News / Europe

Europe Bank Leader Sees 'Intensified' Risks

President of the European Central Bank Jean-Claude Trichet speaking during a press conference in Frankfurt,  September 8, 2011.
President of the European Central Bank Jean-Claude Trichet speaking during a press conference in Frankfurt, September 8, 2011.

The head of Europe's central bank says threats to the economy in the 17 nations that use the euro have sharply increased, and growth prospects have diminished.

European Central Bank President Jean-Claude Trichet said Thursday that the euro-bloc countries face "particularly high uncertainty and intensified downside risks." He said the bank's staff is now projecting economic growth this year of no more than 1.8 percent, perhaps less, and down from a 2.3 percent prediction in June. The bank also cut its estimates for 2012.

Trichet said, however, that officials are now less worried about inflation. He said the bank will keep its key interest rate at 1.5 percent and not raise it for some time.

His negative assessment about the European economy came as other officials voiced new complaints about the pace of debt-ridden Greece's effort to implement austerity measures to cut its deficit.

Dutch Finance Minister Jan Kees de Jager said that as a "last resort" Athens should be kicked out of the eurozone if it "doesn't want to fulfill its obligations." German Finance Minister Wolfgang Schaeuble said Greece's financial prospects are "teetering on a knife's blade" and that its government had to reduce its debt before it could receive the next installment of the $154 billion bailout it secured last year.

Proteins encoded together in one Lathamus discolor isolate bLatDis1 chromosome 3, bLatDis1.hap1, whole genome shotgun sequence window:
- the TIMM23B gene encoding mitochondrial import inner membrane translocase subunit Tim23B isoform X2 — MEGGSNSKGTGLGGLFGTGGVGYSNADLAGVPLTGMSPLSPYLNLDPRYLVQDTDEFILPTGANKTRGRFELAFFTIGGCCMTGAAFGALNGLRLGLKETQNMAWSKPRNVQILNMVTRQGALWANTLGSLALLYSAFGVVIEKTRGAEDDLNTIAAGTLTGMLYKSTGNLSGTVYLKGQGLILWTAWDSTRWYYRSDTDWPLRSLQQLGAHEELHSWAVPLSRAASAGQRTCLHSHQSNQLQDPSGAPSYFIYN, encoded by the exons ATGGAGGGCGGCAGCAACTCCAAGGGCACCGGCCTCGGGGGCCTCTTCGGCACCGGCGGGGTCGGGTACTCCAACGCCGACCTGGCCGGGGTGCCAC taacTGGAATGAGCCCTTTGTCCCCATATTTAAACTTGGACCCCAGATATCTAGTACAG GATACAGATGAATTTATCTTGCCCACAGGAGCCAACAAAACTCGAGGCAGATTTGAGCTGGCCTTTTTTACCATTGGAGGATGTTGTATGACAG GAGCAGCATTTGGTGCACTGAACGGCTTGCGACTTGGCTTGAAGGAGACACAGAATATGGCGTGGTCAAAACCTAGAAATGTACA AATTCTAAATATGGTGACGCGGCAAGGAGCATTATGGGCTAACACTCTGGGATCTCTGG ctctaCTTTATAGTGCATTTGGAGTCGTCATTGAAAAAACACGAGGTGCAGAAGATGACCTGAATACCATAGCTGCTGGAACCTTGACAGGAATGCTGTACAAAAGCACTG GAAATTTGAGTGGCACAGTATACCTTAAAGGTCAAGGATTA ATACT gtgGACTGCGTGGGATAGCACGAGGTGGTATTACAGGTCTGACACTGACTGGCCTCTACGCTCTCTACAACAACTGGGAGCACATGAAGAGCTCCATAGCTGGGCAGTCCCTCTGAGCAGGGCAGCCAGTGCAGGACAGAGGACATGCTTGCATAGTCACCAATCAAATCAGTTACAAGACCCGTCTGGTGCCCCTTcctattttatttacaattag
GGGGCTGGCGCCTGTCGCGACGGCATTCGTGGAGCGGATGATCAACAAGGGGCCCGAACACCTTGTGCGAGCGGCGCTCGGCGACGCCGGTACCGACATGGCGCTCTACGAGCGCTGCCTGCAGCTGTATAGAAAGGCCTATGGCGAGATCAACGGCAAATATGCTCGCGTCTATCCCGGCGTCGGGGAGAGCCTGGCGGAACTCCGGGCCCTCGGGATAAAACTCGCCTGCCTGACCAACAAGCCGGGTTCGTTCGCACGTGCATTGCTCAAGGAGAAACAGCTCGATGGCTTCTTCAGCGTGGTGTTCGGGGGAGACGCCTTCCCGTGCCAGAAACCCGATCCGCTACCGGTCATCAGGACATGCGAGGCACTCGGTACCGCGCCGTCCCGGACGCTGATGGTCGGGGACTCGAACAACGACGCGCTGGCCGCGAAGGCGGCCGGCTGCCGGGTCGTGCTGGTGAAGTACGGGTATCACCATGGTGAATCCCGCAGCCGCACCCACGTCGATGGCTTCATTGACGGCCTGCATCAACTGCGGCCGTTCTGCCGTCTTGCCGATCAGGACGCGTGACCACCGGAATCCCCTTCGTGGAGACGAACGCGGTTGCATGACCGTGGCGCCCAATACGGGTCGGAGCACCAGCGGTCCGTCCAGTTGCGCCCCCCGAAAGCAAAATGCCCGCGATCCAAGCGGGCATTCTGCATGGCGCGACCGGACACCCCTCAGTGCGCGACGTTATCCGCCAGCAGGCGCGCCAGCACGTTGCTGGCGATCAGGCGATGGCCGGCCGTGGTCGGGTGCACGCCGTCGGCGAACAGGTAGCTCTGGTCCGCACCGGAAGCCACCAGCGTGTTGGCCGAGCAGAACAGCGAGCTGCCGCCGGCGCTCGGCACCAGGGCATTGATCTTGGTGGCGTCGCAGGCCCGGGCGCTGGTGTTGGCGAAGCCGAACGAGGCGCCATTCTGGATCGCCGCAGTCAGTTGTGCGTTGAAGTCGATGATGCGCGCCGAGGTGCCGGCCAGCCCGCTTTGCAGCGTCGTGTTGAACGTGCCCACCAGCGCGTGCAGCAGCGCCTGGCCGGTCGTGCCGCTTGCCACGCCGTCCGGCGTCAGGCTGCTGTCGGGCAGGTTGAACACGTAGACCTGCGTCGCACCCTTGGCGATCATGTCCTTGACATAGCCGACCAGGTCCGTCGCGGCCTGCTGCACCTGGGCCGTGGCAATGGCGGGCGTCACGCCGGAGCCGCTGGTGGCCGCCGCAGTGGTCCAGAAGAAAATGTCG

As Athens works to assure international auditors of its intent to cut spending and impose new taxes, it is also working toward winning approval from the other 16 eurozone nations for a second $153 billion bailout negotiated in July. But Greece's austerity budgeting has proved to be highly unpopular with voters. Greek taxi drivers, hospital doctors and dentists walked off their jobs Thursday in protest.

Debt-plagued Ireland and Portugal have also been forced to secure bailouts from their European neighbors and the International Monetary Fund. Portugal, Western Europe's poorest country, said Thursday its economy stalled in the April-to-June period, which actually was an improvement from the previous two quarters when it contracted.

Some information for this report was provided by AP, AFP and Reuters.

You May Like

Egypt's Suez Canal Dreams Tempered by Continued Unrest

Seen as a potential driver of recovery, Cairo’s plan to expand waterway had been raising hopes to give country much needed economic boost More

Ebola Maternity Ward in Sierra Leone First of its Kind

Country already had one of world's highest maternal mortality rates before Ebola arrived, virus has added even more complications to health care More

Malaysia Flight 370 Disappearance Ruled Accident

Aircraft disappeared on March 8, 2014; with ruling, families of 239 passengers and crew can now seek compensation from airline More

This forum has been closed.
Comments
     
There are no comments in this forum. Be first and add one

Featured Videos

Your JavaScript is turned off or you have an old version of Adobe's Flash Player. Get the latest Flash player.
Super Bowl Ads Compete for Eyes on TV, Webi
X
January 29, 2015 9:58 AM
Super Bowl Sunday (Feb. 1) is about more than just the NFL's American football championship and big parties to watch the game. Viewers also tune in for the world famous commercials that send Facebook and Twitter abuzz. Daniela Schrier reports on the social media rewards for America’s priciest advertising.